I’m approaching 71 YO, and have two bikes that work amazingly well, pushing most of my “hot buttons”. The more likely scenario down (and up, here in hilly Seattle) the road, is an e-bike at some point in my future.

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Old 03-23-20, 01:58 PM
  #45  
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Unfortunately, I cannot process this question...
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Old 03-23-20, 02:00 PM
  #46  
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Well that was a little unexpected but no worries, you'll get no disagreement from me.

I was simply stating who my choice would be IF I went there, not likely to happen.

Bobs mission statement clearly states that he believes that no bike can do it all and none can do more than one thing well if you put the "bar" where it should be going in.

If you can tell him exactly what you want, he will do one of the best jobs you can get going there.

He will build anything you want and do an excellent job whatever it is.

And yep, the marketeers want you to buy a completely reengineered bike, frame, disc, rack abomination with big tires and clearance only to find out singletrack won't support most of it especially at speed AND you will not be able to portage the thing without blowing out an appendage or having a stroke.

Like I said, I was just advocating for Bob, he does fantastic work.

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Old 03-23-20, 02:01 PM
  #47  
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Originally Posted by Dfrost
My wife has a gorgeous MAP.

Last I heard, Mitch isn't building atm.

Plumbing work only after the fire destroyed his shop.

If I found a MAP in my size, I would closely consider breaking my no new bike rule.

That or a Goodrich like forum member Twolves.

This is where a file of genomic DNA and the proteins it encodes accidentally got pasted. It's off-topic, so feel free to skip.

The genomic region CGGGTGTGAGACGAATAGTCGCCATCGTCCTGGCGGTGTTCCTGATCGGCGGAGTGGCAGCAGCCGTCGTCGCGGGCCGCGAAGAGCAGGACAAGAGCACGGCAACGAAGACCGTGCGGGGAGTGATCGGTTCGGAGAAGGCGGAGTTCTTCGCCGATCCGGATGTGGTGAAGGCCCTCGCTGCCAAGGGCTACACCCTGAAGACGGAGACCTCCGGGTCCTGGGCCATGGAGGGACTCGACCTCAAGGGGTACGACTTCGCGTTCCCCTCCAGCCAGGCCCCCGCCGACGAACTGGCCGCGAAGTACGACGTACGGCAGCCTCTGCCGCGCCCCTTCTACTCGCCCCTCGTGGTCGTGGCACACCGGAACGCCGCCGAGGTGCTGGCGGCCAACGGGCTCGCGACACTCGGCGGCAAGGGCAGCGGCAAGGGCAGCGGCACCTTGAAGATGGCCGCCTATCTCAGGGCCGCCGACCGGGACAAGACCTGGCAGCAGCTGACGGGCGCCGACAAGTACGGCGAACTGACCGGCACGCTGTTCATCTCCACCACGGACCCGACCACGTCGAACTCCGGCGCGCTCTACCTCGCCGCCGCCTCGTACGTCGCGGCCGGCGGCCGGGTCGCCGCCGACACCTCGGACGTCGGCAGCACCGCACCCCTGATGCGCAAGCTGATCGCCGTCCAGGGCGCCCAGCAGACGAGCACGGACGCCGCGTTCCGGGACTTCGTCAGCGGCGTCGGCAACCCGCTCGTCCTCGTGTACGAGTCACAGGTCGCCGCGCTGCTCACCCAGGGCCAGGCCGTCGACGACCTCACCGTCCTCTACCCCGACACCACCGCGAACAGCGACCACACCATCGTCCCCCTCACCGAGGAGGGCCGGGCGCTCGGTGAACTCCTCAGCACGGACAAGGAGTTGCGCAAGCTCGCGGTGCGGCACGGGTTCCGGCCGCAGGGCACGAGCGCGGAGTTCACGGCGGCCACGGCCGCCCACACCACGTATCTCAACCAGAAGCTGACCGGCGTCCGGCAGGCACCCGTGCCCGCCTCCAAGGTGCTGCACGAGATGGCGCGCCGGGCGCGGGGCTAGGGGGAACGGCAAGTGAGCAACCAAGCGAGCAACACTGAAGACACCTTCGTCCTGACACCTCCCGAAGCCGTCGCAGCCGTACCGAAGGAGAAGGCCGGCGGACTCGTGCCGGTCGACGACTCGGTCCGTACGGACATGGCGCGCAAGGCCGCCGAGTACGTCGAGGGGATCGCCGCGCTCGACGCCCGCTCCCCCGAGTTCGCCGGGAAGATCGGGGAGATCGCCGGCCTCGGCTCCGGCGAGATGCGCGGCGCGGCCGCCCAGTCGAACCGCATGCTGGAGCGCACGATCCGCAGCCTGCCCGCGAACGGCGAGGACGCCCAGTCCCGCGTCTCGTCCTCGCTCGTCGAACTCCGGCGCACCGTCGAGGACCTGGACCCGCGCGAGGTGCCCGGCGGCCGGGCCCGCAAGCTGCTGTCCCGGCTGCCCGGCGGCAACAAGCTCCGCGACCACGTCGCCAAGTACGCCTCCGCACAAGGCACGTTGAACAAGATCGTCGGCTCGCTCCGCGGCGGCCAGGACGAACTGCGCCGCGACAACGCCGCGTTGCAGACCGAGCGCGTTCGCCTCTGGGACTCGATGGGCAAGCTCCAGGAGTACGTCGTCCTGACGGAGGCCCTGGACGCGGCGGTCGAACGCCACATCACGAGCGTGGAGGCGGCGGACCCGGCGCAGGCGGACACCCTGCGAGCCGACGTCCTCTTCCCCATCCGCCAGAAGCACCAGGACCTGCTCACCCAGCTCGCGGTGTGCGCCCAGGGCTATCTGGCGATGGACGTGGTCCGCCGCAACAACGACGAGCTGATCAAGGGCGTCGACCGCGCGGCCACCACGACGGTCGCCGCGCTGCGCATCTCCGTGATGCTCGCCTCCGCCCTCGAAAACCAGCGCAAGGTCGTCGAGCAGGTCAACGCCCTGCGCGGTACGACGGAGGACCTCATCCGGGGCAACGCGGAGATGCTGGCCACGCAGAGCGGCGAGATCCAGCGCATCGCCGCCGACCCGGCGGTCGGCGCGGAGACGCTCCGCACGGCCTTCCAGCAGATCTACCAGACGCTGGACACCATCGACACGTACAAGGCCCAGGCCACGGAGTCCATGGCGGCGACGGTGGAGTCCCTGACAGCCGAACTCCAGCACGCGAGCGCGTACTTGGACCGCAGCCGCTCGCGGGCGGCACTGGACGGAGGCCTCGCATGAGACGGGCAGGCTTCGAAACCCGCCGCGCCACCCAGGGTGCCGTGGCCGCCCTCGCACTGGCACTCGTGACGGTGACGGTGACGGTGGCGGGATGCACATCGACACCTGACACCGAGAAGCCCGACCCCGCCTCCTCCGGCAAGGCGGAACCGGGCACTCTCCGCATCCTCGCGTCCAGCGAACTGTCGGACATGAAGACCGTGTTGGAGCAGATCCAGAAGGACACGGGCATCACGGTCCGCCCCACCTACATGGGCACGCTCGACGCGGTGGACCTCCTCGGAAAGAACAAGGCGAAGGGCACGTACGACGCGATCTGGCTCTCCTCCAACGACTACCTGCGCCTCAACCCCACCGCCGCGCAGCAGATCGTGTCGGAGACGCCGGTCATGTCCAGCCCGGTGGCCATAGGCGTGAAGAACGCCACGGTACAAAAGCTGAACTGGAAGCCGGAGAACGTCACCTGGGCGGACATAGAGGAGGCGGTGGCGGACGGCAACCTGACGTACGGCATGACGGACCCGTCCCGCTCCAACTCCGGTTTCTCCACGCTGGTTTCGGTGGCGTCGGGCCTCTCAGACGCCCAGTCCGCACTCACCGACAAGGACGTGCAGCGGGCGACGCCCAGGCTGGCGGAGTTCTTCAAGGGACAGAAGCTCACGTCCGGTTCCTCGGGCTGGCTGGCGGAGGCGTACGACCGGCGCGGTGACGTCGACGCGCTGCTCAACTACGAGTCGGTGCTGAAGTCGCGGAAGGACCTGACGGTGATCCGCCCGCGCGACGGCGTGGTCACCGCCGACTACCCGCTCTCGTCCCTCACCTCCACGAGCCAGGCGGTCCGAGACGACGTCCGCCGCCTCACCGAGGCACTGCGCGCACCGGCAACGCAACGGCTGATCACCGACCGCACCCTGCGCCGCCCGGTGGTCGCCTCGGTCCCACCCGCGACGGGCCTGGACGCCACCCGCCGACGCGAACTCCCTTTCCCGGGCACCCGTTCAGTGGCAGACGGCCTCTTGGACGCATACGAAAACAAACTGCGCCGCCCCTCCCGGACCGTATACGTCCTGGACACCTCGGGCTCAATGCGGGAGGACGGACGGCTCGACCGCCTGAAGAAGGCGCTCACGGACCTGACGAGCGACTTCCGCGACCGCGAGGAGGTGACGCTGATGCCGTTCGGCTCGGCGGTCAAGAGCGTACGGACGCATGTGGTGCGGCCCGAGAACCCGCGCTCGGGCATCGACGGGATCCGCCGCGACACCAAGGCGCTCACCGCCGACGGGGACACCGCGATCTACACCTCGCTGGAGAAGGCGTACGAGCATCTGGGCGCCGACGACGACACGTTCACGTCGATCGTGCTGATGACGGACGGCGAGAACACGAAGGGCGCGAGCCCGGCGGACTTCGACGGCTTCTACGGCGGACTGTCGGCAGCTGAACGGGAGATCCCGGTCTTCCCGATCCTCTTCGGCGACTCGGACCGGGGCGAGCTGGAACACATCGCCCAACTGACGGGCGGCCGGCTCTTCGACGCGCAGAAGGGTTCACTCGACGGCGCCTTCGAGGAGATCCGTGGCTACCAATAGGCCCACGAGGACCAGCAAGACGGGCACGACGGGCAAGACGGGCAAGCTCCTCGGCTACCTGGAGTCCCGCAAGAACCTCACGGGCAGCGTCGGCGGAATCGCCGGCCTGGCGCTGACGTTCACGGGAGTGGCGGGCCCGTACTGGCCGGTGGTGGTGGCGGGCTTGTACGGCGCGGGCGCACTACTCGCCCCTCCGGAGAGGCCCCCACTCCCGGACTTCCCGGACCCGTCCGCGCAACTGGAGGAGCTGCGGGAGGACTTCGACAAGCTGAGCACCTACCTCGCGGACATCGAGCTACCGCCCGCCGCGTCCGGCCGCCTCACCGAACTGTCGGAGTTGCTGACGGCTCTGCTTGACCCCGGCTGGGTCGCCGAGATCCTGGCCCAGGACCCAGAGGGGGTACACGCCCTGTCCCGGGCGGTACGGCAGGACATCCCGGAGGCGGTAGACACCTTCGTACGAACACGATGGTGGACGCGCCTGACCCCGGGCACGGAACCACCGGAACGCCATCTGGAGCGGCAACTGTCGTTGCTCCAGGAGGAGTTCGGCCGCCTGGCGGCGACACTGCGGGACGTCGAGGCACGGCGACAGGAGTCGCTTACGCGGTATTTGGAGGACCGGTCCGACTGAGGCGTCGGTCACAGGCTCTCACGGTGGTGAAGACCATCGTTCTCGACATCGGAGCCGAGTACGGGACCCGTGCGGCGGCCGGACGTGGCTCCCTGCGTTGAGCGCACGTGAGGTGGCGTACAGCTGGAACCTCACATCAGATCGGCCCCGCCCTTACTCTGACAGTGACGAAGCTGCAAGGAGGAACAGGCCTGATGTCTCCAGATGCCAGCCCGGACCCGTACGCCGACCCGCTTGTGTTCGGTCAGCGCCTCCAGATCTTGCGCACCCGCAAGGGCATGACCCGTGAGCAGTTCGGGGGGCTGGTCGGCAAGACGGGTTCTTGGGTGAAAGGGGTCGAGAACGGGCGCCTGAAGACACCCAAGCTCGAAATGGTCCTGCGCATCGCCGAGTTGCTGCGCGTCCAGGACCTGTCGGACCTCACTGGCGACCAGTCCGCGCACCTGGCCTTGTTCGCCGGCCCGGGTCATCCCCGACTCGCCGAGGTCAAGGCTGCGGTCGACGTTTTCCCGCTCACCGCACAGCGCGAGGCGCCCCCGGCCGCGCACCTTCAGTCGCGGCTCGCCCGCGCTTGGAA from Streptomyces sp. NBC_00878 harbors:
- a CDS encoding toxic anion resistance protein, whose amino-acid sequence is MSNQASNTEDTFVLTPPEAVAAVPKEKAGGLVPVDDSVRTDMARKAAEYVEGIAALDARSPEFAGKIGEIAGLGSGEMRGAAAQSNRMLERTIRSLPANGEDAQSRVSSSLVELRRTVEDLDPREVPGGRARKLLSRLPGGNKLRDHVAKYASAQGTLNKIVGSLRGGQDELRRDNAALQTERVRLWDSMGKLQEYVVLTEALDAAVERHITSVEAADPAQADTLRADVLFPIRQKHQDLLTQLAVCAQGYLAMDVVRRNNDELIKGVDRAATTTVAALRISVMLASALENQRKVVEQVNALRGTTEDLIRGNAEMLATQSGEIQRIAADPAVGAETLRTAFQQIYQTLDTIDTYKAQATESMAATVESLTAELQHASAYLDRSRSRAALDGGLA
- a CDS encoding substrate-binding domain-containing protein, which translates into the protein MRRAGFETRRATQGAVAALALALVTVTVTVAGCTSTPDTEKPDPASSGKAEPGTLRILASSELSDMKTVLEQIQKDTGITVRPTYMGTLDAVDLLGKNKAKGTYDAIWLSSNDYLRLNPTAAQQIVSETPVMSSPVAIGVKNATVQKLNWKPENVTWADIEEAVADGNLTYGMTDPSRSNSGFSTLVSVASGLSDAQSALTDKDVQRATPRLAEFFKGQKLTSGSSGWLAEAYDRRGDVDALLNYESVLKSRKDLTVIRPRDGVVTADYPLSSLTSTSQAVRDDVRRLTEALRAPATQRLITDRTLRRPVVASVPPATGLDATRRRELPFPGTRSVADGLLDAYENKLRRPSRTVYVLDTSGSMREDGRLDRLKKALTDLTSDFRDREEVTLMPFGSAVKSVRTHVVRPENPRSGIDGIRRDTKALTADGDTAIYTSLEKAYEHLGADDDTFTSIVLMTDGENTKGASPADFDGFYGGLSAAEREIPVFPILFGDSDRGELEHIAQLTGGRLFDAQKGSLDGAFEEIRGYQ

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Old 03-23-20, 02:05 PM
  #48  
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I've been seeing some great examples on here. It made me think of a few builders I follow on Instagram.
I'd love to try out gravel riding some time but the truth is, there isn't much unpaved road around where I live.
I have to say though, this video of bikepacking in Big Bend NP looks like a lot of fun. If hauling your bike up mountains some of the time is your idea of fun of course. Big Bend Ranch state park bikepacking - Touring subforum

How about an Alpas The Belgian 2.0?

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Old 03-23-20, 02:05 PM
  #49  
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To me, modern is defined as "having brifters" no matter how many cogs on the freehub. No matter how new or old. I've never owned a carbon fiber-framed bike and have no interest whatsoever in getting one. I've had a few aluminum-framed bikes, but don't have a real affinity for them. I'm really only comfortable on a steel-framed bikes, and the most modern I've owned is a late 90's Fuji Finest running 9-speed Ultegra.




It was a good bike, but it never was quite a 'permanent keeper' and was one of the last bikes I sold off in culling down the collection when I moved from Montpelier to Ashland. There was something else that I can't remember which was aluminum frame with carbon fork and rear stays, but it mustn't have made much of an impression on me if I can't remember the make and model.

Then, about five years ago, an old customer of mine gave me a '92 Diamondback Expert (Shimano RSX 3x7) which I figured I'd clean up, ride a couple of time and then sell. Well, I've still got it. I find it pleasant to ride, and it completely takes care of any desire I have for those times when I feel like riding 'state-of-the-art'.



And, although I've looked at a lot of bikes in a lot of bike shops in the interim, I haven't found anything newer that I really feel like owning. The Diamondback is definitely not part of the "permanent collection", but it'll probably hang around until I find another Rossin I just have to own, or something else that turns my head just as much. Or I'd like to pick up one of those 90's vintage Rossin non-lugged frames and transfer all the components over to it. Have looked at a few over the past years, but anything I've found has had problems.

I'm just perfectly happy with topping out at six speed clusters with indexed downtube shifters.
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Old 03-23-20, 02:12 PM
  #50  
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Originally Posted by gomango
My wife has a gorgeous MAP.

Last I heard, Mitch isn't building atm.

Plumbing work only after the fire destroyed his shop.

If I found a MAP in my size, I would closely consider breaking my no new bike rule.

That or a Goodrich like forum member Twolves.
I think he is doing a slow burn program, he has built a couple recently I believe.

I know a guy, I'll reach out for the 411 just to see.